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Is there any idiom in English similar to

Horse as boy, (brave) man as kook (are best).

in which boy means sorrel. The latter is obvious.

It is my translation(maybe it is wrong) to describe the idiom I'm seeking.

Another translation,

“Do not be afraid to insist on your rightful case. You should know that a good horse is called sorrel, and a good young man is called crazy (brave, fearless, and bold).” (source)

Description,

Sorrel horses are more imposing, more muscular and stronger than other horses. More powerful and warrior riders ride on horses. More powerful and warrior riders ride on horses. The horse is the best, the brave is alive and kicking(that is, powerful and attractive). They call them unflinching, a bit stern(badass), strong, and fair, brave. Since the power is money in the current period, we can compare the horse to the car and the power of the valiant to money.

The idiom advised to Osman Gazi by his father Sheikh Edebali is originally from Turkish culture.


@Edit,

The horse mentioned here is powerful, strong. And the horse possessing the features is sensed as best horse among the horse species. In the same way, a person behaving differently(may be eccentric) while solving problem, evading issues in a genius and tricky way and smartly is sensed as best.

in Turkish,

Atın dorusu, yiğidin delisi makbuldür.

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    Can you explain what the idiom actually means? Is it the best combination of horse and rider? Which language/culture is it originally from? – Pam Jun 16 at 7:14
  • @Pam edited question thanks for your advice. – itsnotmyrealname Jun 16 at 7:29
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    As far as I know, and this seems confirmed by your link, sorrel refers to coloring and makes no stipulation on musculature or strength. – Jim Jun 17 at 17:01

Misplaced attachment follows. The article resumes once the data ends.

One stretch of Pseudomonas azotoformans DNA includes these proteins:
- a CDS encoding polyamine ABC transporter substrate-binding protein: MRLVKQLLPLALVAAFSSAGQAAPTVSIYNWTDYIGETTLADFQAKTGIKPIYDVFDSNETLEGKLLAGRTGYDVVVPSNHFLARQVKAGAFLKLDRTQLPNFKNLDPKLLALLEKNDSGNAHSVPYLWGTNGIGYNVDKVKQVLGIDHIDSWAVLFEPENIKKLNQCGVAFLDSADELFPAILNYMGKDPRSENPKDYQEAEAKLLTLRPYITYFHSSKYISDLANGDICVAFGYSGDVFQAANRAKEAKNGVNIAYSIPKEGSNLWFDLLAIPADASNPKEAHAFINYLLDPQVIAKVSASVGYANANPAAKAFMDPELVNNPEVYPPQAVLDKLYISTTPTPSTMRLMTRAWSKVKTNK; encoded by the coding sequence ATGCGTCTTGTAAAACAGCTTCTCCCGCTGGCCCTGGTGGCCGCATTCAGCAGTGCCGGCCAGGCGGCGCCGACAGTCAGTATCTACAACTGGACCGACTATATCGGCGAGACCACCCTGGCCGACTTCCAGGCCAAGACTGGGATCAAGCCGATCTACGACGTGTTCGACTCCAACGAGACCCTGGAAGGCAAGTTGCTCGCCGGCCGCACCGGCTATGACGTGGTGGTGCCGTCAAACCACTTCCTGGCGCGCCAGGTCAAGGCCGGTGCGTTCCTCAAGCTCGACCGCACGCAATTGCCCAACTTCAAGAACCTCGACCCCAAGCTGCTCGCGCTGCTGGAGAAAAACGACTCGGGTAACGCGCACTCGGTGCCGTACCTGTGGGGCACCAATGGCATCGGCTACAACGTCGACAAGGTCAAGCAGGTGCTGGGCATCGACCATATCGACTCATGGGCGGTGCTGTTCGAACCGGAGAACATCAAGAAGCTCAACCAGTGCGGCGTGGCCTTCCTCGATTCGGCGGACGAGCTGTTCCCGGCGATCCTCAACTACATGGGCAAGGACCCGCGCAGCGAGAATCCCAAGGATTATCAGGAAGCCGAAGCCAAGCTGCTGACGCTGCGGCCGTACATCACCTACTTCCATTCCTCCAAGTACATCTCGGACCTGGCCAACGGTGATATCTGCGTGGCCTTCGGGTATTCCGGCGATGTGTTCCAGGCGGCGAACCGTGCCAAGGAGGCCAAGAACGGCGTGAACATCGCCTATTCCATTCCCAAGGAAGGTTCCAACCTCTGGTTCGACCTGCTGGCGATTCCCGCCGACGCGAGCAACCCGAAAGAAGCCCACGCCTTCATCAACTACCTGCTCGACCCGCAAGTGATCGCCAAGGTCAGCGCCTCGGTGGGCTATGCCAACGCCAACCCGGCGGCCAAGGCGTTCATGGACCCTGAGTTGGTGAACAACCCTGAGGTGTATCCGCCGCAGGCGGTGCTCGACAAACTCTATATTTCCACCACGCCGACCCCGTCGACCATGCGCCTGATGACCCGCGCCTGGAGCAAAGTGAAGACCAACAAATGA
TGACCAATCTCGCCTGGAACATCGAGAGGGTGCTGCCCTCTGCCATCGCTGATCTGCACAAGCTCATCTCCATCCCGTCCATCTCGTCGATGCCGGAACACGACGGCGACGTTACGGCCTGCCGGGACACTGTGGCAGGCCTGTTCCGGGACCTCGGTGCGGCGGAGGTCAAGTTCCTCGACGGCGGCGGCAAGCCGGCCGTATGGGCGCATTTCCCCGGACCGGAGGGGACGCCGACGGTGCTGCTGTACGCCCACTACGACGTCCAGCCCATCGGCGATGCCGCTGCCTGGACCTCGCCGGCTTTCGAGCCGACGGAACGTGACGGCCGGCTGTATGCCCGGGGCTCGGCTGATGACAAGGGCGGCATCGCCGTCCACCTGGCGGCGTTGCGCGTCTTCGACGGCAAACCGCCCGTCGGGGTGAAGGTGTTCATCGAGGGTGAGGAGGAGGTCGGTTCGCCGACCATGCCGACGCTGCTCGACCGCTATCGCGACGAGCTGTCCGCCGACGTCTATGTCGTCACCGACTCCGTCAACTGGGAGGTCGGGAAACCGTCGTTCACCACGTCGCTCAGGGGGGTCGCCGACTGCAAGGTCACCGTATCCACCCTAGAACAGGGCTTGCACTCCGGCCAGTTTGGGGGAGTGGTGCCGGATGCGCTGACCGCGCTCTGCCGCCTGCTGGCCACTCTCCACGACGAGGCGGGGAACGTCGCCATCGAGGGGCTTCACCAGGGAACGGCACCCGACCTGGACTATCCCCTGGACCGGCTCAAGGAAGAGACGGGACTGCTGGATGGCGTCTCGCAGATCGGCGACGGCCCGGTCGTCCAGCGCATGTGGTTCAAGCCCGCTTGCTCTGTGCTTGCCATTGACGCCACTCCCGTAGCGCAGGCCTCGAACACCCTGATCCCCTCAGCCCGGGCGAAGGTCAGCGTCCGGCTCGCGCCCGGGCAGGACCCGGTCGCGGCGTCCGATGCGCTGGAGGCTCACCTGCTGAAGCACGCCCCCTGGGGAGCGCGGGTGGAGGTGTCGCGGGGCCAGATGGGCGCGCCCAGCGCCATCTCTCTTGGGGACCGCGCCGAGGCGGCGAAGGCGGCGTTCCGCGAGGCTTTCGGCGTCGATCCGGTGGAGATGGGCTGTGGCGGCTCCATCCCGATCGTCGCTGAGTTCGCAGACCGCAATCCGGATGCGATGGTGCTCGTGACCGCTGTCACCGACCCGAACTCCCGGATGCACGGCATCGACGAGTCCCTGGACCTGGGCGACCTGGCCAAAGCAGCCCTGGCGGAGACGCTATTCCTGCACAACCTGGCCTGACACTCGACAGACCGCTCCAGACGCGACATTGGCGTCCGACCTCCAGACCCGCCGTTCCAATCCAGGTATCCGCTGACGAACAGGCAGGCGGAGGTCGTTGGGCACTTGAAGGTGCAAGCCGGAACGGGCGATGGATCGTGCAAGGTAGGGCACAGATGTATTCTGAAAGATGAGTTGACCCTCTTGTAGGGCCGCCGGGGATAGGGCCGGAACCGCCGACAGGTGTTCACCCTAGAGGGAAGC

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    "The latter is obvious" - not at all. Also, I'm sure the proverb doesn't mean 'kook' or 'crazy' (as those are very negative. What exactly is the intention of the proverb (you need to explain that). Is it that the horse (the conveyance or means) must be strong and the rider (user of the tool, the knight or man) must be ... brave? – Mitch Jul 17 at 18:40
  • @Cascabel the horse mentioned here is powerful, strong. And the horse possessing the features is sensed as best horse among the horse species. In the same way, a person behaving differently(may be eccentric) while solving problem, evading issues in a genius and tricky way and smartly is sensed as best. – itsnotmyrealname Jul 21 at 9:09
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Stallion

You are translating, so you may need to be inventive. Idioms rarely translate directly and invention is an okay thing.

Your idiom is originally Turkish. In English culture, we respect the stallion as a kind of wild, handsome, hard to tame horse that pretty much fits your description of the man. "Stallion" even applies directly to people in the same good way you mean.

The full meaning is all wrapped up in that one word, if used as a metaphore and not a simile. If you need a two-part proverb, consider creating one. Here are two I thought of just for you...

An able-minded boy starts as a bronco, but grows to become a stallion.

A strong horse is a Belgian, a strong man is a stallion.

It is worth noting that in English culture, the Belgian is more commonly known than the sorrel, but you could use "sorrel" instead of "Belgian" if you must.

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    As a native BrE speaker, I've heard of a "sorrel" and knew it was a horse, but not what sort of house. I've never heard of a "Belgian" as a horse. But +1 for the stallion part. – AndyT Jul 22 at 10:51
  • Thanks for that Br-USA English difference. We see Belgian horses, then recognize and revere them, maybe that's because the Amish settlements in America provided a familiarity. – Jesse Steele Jul 22 at 11:31

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